From late-June to mid-November, the Sweden/USAID FARMA II project supported the Association of Beekeepers Leotar from Trebinje to train 50 new beekeepers who are now taking up beekeeping as an additional activity and source of income.
"I got drawn to beekeeping because of my fiancé," says Tijana Jelić, 20, from Trebinje, Southeastern BiH. "He first started experimenting with beehives two years ago. I liked that idea, and a year ago I started working with him in the apiary. We now have 70 hives, and beekeeping is becoming an additional source of income for us," she continues.
However, neither Tijana nor her fiancé Aleksandar, 27, had a chance to undergo proper training in beekeeping. That was making their efforts to manage the apiary much more difficult.
In June, their older friends and more experienced beekeepers from the local Association of Beekeepers Leotar informed them about the training in beekeeping, and they both signed up. "We learned a lot, but we now also know that we will need more training to become successful beekeepers," says Tijana.
Comprehensive training with set goals
The Sweden/USAID FARMA II project has a long-standing relationship with the Leotar association. In 2017, the project supported the association in purchasing beekeeping equipment and ICT devices for its members to increase the annual production of honey by then 65 members from 81 to 90 tons.
The association grew, and by 2019 it had 150 members who were producing 130 tons of honey and other bee products a year, but that was not the end of their aspiration to continue developing. In early 2020, the association applied for an additional grant with the FARMA II project. This time it was to train 50 new beekeepers, young people, and women, who would become the association members and bring the annual production to 150 tons.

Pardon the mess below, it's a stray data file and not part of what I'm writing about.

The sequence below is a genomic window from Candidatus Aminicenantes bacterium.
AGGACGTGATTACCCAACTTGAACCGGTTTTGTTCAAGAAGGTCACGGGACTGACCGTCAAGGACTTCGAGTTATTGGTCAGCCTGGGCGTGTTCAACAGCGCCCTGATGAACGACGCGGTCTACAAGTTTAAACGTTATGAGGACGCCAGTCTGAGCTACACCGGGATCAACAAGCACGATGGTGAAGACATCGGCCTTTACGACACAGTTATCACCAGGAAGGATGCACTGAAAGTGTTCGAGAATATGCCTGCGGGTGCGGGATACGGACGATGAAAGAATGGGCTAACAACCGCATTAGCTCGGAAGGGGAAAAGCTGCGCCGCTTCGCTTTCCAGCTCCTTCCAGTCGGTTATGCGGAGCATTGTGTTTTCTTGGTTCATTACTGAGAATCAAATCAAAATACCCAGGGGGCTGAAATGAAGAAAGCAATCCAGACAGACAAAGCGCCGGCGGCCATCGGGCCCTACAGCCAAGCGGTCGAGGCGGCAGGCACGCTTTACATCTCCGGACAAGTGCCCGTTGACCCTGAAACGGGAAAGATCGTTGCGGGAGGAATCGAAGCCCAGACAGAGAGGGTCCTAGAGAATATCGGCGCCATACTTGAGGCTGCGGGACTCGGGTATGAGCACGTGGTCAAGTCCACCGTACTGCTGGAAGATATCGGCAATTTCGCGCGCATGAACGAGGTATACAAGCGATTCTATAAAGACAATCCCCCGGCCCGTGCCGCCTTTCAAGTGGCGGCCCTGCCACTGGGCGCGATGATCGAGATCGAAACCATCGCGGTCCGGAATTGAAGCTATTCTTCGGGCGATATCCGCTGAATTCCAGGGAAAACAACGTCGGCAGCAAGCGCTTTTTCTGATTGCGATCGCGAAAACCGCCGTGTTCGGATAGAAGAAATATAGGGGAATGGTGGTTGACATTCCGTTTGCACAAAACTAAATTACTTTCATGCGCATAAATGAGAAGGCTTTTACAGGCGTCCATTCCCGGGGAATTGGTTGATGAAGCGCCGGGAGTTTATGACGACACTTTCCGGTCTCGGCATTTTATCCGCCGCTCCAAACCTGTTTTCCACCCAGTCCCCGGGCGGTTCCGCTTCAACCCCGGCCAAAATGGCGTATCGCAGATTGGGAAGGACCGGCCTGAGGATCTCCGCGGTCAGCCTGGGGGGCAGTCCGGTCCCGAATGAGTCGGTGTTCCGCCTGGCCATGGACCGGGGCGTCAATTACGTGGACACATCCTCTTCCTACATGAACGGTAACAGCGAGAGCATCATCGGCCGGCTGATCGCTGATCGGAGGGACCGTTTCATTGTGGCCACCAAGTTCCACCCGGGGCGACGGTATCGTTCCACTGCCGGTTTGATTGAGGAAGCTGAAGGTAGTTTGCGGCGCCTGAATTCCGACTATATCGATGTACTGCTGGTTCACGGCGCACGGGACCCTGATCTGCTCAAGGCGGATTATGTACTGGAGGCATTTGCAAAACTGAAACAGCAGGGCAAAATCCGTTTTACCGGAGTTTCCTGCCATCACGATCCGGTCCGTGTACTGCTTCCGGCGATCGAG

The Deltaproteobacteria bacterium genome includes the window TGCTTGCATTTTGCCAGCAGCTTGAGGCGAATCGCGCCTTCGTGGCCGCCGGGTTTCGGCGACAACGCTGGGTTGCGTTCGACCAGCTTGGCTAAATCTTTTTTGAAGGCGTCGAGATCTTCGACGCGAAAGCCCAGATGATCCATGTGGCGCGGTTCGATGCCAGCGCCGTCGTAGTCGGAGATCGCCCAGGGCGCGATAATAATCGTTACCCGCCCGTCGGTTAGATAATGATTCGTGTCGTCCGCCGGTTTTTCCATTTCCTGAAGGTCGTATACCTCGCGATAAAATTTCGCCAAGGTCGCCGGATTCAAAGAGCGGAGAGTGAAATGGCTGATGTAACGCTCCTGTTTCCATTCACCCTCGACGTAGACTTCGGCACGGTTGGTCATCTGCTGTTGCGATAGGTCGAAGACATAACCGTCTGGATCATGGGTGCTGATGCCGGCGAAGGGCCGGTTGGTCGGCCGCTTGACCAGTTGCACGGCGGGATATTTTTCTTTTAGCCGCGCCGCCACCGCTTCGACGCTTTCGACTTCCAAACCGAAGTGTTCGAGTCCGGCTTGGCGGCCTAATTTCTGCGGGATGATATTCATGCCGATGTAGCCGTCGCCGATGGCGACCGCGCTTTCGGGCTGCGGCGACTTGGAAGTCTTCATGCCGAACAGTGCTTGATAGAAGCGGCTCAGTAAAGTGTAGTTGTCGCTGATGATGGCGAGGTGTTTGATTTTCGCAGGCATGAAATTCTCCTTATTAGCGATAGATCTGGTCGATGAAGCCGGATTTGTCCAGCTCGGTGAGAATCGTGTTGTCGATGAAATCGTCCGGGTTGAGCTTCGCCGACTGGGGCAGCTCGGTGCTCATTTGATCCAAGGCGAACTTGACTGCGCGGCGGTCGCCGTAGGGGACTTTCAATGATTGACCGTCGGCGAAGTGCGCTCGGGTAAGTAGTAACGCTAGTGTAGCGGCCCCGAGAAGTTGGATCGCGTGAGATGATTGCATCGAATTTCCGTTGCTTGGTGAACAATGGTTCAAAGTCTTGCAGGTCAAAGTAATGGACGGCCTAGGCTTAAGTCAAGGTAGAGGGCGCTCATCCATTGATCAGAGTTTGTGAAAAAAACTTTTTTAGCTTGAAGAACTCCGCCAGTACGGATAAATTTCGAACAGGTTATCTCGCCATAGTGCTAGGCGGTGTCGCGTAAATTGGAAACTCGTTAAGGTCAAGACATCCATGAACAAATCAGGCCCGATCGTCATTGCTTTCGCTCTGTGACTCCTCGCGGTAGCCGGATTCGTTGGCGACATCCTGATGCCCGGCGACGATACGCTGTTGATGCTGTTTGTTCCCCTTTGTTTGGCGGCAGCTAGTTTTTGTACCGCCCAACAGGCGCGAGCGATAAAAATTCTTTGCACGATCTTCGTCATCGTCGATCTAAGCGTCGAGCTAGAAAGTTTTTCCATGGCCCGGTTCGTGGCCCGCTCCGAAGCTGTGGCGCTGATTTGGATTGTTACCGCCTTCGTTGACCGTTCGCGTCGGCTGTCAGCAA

"We enjoyed the support of the FARMA II project also in the past to train smaller groups of beekeepers. This time around, we elevated the training to a much higher level. We engaged six lecturers, five of whom are university professors from Banja Luka and Belgrade," says Obrad Ninković, president of the association.
According to Obrad, the training covered beekeeping from A to Z. "We first introduced participant to the basic terminology, the structure of the bee society, and the biology of honey bees. We then moved to bee diseases and how to recognize and treat them, bee feeding, and swarming. We also covered topics such as development and splitting of hives, and of course the production of honey and other bee products," he says.
All 50 training participants successfully passed the final test and are now members of the association. Some have more hives than the others, but all are equally dedicated to actively pursuing beekeeping.
Plans for the future
While Tijana entered the world of beekeeping out of love, Danijela Vesić Šakota, 40, and mother of two, picked up beekeeping out of curiosity.
"I was always fascinated by bees and the way they organize their society," says Danijela. "One of my colleagues is a beekeeper for seven years. We often spoke about it, and I also read a lot online and watched different tutorials. Finally, two years ago, I bought two hives but never dared to buy bees."
Danijela applied for the training to get ready to take the next step towards beekeeping. Mid-way through the training that had 22 theoretical and 12 practical sessions in a model apiary, she bought one and got two bee societies and with an additional hive she got as a gift, she started her first small apiary.
"I work for the Court Police, so in nine to ten years from now, I'll retire. I plan to continue growing the apiary, so once that moment comes, I have beekeeping as an activity that will keep me busy," says Danijela. She adds that with two children who are one and twelve, she can cater to some ten hives, but as children grow, so will the number of hives. "Right now, I plan to produce enough honey and propolis for my household, and later on, it should also become an additional source of income."
Tijana's plans for beekeeping are bigger. "Aleksandar and I will soon get married. With the 70 hives we have, this year we managed to produce some 900 kilos of honey. As we expand the apiary, we hope to produce more honey and make the beekeeping a substantial if not the main source of income."
Regardless of the size of the business aspirations, both Tijana and Danijela saw the benefit of participating in professional training and are looking to attend additional ones.